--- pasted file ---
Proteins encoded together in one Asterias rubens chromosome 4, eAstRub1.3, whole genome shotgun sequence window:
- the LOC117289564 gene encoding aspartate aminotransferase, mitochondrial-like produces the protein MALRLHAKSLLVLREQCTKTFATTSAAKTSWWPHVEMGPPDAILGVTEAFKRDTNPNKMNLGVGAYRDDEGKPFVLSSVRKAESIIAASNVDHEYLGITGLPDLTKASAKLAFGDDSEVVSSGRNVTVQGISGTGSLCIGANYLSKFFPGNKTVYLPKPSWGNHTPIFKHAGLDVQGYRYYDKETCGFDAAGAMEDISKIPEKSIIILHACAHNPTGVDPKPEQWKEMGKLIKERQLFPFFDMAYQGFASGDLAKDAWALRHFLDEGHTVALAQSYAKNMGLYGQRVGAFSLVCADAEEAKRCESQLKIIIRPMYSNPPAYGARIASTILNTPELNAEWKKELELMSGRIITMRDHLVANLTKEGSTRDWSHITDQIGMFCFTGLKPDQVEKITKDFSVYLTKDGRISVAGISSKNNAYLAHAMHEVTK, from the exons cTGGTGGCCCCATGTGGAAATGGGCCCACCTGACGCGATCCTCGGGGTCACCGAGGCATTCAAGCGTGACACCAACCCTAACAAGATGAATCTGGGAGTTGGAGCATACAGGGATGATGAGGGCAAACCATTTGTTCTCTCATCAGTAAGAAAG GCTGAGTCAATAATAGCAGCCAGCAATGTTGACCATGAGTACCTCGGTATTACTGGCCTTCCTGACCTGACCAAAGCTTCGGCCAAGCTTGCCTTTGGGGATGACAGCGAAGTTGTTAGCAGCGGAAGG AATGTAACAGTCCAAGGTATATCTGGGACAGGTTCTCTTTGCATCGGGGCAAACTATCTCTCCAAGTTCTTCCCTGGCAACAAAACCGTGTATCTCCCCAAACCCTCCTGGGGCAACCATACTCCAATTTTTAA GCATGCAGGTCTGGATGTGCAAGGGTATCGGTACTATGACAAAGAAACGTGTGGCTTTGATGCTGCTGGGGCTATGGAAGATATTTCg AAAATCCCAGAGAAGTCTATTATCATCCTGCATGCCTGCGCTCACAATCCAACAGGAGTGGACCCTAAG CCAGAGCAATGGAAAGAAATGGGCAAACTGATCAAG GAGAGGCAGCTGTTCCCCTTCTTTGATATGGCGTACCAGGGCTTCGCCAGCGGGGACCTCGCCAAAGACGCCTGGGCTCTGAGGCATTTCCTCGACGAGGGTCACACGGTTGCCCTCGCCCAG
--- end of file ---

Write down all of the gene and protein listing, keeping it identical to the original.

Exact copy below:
Proteins encoded together in one Asterias rubens chromosome 4, eAstRub1.3, whole genome shotgun sequence window:
- the LOC117289564 gene encoding aspartate aminotransferase, mitochondrial-like produces the protein MALRLHAKSLLVLREQCTKTFATTSAAKTSWWPHVEMGPPDAILGVTEAFKRDTNPNKMNLGVGAYRDDEGKPFVLSSVRKAESIIAASNVDHEYLGITGLPDLTKASAKLAFGDDSEVVSSGRNVTVQGISGTGSLCIGANYLSKFFPGNKTVYLPKPSWGNHTPIFKHAGLDVQGYRYYDKETCGFDAAGAMEDISKIPEKSIIILHACAHNPTGVDPKPEQWKEMGKLIKERQLFPFFDMAYQGFASGDLAKDAWALRHFLDEGHTVALAQSYAKNMGLYGQRVGAFSLVCADAEEAKRCESQLKIIIRPMYSNPPAYGARIASTILNTPELNAEWKKELELMSGRIITMRDHLVANLTKEGSTRDWSHITDQIGMFCFTGLKPDQVEKITKDFSVYLTKDGRISVAGISSKNNAYLAHAMHEVTK, from the exons cTGGTGGCCCCATGTGGAAATGGGCCCACCTGACGCGATCCTCGGGGTCACCGAGGCATTCAAGCGTGACACCAACCCTAACAAGATGAATCTGGGAGTTGGAGCATACAGGGATGATGAGGGCAAACCATTTGTTCTCTCATCAGTAAGAAAG GCTGAGTCAATAATAGCAGCCAGCAATGTTGACCATGAGTACCTCGGTATTACTGGCCTTCCTGACCTGACCAAAGCTTCGGCCAAGCTTGCCTTTGGGGATGACAGCGAAGTTGTTAGCAGCGGAAGG AATGTAACAGTCCAAGGTATATCTGGGACAGGTTCTCTTTGCATCGGGGCAAACTATCTCTCCAAGTTCTTCCCTGGCAACAAAACCGTGTATCTCCCCAAACCCTCCTGGGGCAACCATACTCCAATTTTTAA GCATGCAGGTCTGGATGTGCAAGGGTATCGGTACTATGACAAAGAAACGTGTGGCTTTGATGCTGCTGGGGCTATGGAAGATATTTCg AAAATCCCAGAGAAGTCTATTATCATCCTGCATGCCTGCGCTCACAATCCAACAGGAGTGGACCCTAAG CCAGAGCAATGGAAAGAAATGGGCAAACTGATCAAG GAGAGGCAGCTGTTCCCCTTCTTTGATATGGCGTACCAGGGCTTCGCCAGCGGGGACCTCGCCAAAGACGCCTGGGCTCTGAGGCATTTCCTCGACGAGGGTCACACGGTTGCCCTCGCCCAG